language change and slang

#followfriday anyone?

© Jamie Lee - Fotolia.comOr perhaps #teachertuesday? Or even #be_nice_wednesday?

Does anyone know what on earth I’m on about? I’ll be honest, I’m struggling. But slowly, gradually …, I think I’m getting there.

Whilst spending an inordinate amount of time on Twitter the other evening, I have to admit to bamboozling my poor fiancée. For those of us that aren’t in front of a screen 24/7, it does make pretty bizarre reading. (Incidentally – there’s a great article on how screens are taking over our lives by Charlie Brooker in The Guardian a couple of weeks ago – here it is again if you missed it).


Bewildering. What’s Icelandfield? (A farm on the outskirts of Reykjavik perhaps?) Tweetdeck? To the untrained eye, it’s all a bit messy.

But let’s rewind a bit, to mobile phones, where the art of cramming-as-much-information-into-a-solitary-text-message really took off.

Being something of a pedant, I’m embarrassed to admit I try my utmost to refrain from using text speak in texts. Unless the length of the text is so long as to set me back a further 11 pence, then shortening to to 2 is quite simply unacceptable.

And predictive text? Well that’s a laugh. If you’ve grown up anywhere even slightly rural, you simply find you have to teach the darn phone new items of geographic vocabulary. It fails to recognise such vital landmarks as Kingussie or Braemar.

And then there’s the occasional text which throws you completely. Thanks to the distribution of letters, the T9 dictionary can cough up some unlikely sentences. My mother is particularly adept at predictive text, but the message is very often lost, thus rendering predictive text useless. ‘Ill call tom back good late. Nun’ is a case in point.

So what of Twitter? Some call it a fad, but hasn’t it already been with us too long for that? I’m coming round. Once a skeptic, I am slowly starting to see the advantages of the tool: ideal for teachers, as they can swap ideas easily, and share new, free, online tools. It’s a little tricky knowing quite when the optimal time to tweet might be, and – maybe it’s just me – but there’s that nagging ‘withdrawal symptom’ feeling any time you’re not logged in …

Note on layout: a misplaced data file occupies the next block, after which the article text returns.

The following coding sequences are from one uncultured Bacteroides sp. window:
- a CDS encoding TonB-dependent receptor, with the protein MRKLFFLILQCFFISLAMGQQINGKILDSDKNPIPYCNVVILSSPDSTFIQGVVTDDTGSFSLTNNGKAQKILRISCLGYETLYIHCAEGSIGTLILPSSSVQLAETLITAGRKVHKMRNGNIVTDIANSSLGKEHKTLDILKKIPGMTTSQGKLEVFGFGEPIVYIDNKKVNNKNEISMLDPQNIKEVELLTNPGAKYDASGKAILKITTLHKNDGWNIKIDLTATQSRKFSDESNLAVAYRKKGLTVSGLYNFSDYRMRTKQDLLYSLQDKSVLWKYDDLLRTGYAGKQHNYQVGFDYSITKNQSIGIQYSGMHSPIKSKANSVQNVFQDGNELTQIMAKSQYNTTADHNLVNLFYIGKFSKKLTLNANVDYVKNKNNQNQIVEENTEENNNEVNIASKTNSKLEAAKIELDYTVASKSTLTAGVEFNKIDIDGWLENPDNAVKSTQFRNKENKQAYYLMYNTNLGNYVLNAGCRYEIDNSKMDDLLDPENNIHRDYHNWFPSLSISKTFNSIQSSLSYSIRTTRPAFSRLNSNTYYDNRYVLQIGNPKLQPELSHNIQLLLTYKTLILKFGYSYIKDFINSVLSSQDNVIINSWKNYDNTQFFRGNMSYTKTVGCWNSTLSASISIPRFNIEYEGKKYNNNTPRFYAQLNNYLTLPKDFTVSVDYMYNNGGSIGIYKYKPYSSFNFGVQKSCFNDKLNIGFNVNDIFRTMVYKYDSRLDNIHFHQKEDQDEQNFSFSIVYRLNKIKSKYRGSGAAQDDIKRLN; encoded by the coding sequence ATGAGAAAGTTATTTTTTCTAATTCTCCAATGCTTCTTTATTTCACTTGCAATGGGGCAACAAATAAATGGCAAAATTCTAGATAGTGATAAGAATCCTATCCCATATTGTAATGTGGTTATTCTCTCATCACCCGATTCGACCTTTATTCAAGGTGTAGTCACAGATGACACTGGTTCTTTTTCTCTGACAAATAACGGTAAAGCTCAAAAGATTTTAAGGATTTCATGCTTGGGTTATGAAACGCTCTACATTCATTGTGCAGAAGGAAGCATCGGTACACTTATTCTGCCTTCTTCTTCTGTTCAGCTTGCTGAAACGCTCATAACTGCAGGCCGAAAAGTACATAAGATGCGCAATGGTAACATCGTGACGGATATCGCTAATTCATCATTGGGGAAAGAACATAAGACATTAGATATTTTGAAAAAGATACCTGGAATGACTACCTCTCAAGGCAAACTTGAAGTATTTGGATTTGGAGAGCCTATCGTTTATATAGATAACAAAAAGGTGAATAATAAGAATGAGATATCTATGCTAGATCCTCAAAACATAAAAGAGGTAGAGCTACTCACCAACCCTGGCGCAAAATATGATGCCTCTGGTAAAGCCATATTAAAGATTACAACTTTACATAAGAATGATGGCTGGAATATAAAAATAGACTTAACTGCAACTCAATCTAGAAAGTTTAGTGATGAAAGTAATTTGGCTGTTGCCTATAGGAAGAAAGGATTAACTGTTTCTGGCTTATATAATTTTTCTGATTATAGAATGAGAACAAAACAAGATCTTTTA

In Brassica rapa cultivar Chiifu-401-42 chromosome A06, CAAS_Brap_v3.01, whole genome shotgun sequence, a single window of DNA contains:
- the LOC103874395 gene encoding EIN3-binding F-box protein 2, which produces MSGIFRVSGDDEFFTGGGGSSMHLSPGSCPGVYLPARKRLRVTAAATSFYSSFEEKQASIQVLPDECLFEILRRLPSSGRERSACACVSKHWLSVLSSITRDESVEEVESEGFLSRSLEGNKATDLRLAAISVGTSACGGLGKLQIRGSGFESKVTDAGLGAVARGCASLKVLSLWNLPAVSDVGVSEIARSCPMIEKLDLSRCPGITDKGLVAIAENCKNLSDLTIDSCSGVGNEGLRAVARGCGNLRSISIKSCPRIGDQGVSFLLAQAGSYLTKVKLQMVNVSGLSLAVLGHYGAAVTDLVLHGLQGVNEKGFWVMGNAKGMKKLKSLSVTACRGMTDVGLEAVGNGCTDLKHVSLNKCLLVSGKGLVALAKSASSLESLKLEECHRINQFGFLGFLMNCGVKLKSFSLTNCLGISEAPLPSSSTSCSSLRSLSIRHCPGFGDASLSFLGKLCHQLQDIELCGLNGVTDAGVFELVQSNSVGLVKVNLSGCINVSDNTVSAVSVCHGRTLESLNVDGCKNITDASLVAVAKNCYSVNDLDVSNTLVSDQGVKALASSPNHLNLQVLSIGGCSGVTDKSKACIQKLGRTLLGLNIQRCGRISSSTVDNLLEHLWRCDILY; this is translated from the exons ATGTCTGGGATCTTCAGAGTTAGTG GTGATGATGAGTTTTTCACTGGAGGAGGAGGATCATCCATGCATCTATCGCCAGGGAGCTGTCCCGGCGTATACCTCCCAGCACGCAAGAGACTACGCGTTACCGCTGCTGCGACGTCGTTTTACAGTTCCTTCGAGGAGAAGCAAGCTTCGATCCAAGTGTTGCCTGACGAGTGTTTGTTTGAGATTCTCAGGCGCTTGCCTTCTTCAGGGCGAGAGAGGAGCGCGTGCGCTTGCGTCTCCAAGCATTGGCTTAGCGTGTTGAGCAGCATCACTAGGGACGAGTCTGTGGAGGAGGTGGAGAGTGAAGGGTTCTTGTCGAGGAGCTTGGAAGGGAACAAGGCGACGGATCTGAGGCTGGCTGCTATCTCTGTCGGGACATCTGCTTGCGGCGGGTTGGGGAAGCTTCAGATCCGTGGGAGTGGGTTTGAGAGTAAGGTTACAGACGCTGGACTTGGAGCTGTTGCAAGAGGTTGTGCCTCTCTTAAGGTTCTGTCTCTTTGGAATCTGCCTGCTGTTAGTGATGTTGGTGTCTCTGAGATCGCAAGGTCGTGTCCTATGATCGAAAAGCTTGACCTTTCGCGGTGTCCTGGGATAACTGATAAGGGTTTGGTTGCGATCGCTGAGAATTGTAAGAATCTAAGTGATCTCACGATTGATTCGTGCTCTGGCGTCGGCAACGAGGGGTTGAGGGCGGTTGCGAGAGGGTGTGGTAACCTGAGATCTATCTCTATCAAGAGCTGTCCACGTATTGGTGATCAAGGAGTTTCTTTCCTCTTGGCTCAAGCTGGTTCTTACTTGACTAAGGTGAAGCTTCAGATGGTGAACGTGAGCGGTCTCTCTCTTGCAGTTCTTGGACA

For passing on useful titbits, it’s great. For snappy one-liners, it can also brighten up the day. Take, for example, this little gem from ‘thepeoplegeek’:
Cranked up the treadmill to MAX for 15 minutes. When I finally took a break my roller skates were hot to the touch.

To those of you who haven’t already tried it out, I’d definitely recommend a gander. If only to discover what the perplexing snippets, at the head of this blog piece, actually mean (although ‘reciprocal linking’ has a lot to do with it …).

If you do decide to hang around, you can follow us too:
Macmillan Online Dictionary

Finn Kirkland

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Finn Kirkland


  • I signed up to find out what all the fuss was about – and after some evangelising from other English Language teachers – but have now deleted my twitter account. I just don’t get it.

    It’s not as simple as a text message, it’s not as developed as a blog post and it’s not as fun as Facebook. Am I missing something?

  • For those Facebook Natives, the appeal of Twitter diminished somewhat when the ‘big change’ came in the FB interface. The advent of the new Twitter-Style status update had pretty much made the standard use of Twitter redundant (assuming most of your online pals already have Facebook).

    Now you can blissfully update your friends (fake and real) about your (often exaggerated) adventures in your Facebook status (aka Face Brag). You don’t even have to limit your expression to a few measley characters – and let’s face it, if you live the kind of laugh-in-the-face-of-phrasal-verbs lifestyle that many of us enjoy, who could attempt to dazzle their mates with only 140 characters?

    Tolstoy must be spinning.

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